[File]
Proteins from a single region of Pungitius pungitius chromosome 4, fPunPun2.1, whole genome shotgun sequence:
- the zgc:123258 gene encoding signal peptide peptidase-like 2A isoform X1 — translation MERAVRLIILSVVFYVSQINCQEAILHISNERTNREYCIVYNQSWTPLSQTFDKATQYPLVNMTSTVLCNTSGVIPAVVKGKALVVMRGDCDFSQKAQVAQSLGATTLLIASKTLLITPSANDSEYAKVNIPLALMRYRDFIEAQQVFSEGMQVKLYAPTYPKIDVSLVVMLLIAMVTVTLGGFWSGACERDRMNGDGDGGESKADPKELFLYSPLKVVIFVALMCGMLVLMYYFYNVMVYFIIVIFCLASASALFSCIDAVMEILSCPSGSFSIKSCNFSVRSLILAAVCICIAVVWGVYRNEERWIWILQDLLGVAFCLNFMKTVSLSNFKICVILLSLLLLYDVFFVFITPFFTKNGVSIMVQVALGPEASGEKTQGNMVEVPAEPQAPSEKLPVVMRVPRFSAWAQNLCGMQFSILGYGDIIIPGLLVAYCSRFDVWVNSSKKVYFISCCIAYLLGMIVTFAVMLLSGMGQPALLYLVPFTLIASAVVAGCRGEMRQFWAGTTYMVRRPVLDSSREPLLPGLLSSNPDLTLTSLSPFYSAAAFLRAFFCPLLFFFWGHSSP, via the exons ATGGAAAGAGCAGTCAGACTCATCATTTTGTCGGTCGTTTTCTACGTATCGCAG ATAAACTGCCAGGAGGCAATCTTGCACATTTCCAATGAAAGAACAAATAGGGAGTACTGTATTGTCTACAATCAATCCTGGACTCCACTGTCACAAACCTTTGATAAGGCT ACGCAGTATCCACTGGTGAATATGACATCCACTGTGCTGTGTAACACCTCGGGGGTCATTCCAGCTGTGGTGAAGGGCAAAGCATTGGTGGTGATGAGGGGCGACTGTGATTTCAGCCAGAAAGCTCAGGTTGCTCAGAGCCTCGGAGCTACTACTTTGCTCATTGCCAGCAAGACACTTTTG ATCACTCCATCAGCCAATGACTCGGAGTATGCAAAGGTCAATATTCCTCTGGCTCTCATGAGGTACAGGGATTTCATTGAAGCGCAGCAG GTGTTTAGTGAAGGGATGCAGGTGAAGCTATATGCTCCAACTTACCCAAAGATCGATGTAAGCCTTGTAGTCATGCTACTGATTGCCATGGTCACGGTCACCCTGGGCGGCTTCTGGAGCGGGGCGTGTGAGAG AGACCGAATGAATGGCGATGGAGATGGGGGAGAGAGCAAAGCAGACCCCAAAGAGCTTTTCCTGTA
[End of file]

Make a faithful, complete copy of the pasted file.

Proteins from a single region of Pungitius pungitius chromosome 4, fPunPun2.1, whole genome shotgun sequence:
- the zgc:123258 gene encoding signal peptide peptidase-like 2A isoform X1 — translation MERAVRLIILSVVFYVSQINCQEAILHISNERTNREYCIVYNQSWTPLSQTFDKATQYPLVNMTSTVLCNTSGVIPAVVKGKALVVMRGDCDFSQKAQVAQSLGATTLLIASKTLLITPSANDSEYAKVNIPLALMRYRDFIEAQQVFSEGMQVKLYAPTYPKIDVSLVVMLLIAMVTVTLGGFWSGACERDRMNGDGDGGESKADPKELFLYSPLKVVIFVALMCGMLVLMYYFYNVMVYFIIVIFCLASASALFSCIDAVMEILSCPSGSFSIKSCNFSVRSLILAAVCICIAVVWGVYRNEERWIWILQDLLGVAFCLNFMKTVSLSNFKICVILLSLLLLYDVFFVFITPFFTKNGVSIMVQVALGPEASGEKTQGNMVEVPAEPQAPSEKLPVVMRVPRFSAWAQNLCGMQFSILGYGDIIIPGLLVAYCSRFDVWVNSSKKVYFISCCIAYLLGMIVTFAVMLLSGMGQPALLYLVPFTLIASAVVAGCRGEMRQFWAGTTYMVRRPVLDSSREPLLPGLLSSNPDLTLTSLSPFYSAAAFLRAFFCPLLFFFWGHSSP, via the exons ATGGAAAGAGCAGTCAGACTCATCATTTTGTCGGTCGTTTTCTACGTATCGCAG ATAAACTGCCAGGAGGCAATCTTGCACATTTCCAATGAAAGAACAAATAGGGAGTACTGTATTGTCTACAATCAATCCTGGACTCCACTGTCACAAACCTTTGATAAGGCT ACGCAGTATCCACTGGTGAATATGACATCCACTGTGCTGTGTAACACCTCGGGGGTCATTCCAGCTGTGGTGAAGGGCAAAGCATTGGTGGTGATGAGGGGCGACTGTGATTTCAGCCAGAAAGCTCAGGTTGCTCAGAGCCTCGGAGCTACTACTTTGCTCATTGCCAGCAAGACACTTTTG ATCACTCCATCAGCCAATGACTCGGAGTATGCAAAGGTCAATATTCCTCTGGCTCTCATGAGGTACAGGGATTTCATTGAAGCGCAGCAG GTGTTTAGTGAAGGGATGCAGGTGAAGCTATATGCTCCAACTTACCCAAAGATCGATGTAAGCCTTGTAGTCATGCTACTGATTGCCATGGTCACGGTCACCCTGGGCGGCTTCTGGAGCGGGGCGTGTGAGAG AGACCGAATGAATGGCGATGGAGATGGGGGAGAGAGCAAAGCAGACCCCAAAGAGCTTTTCCTGTA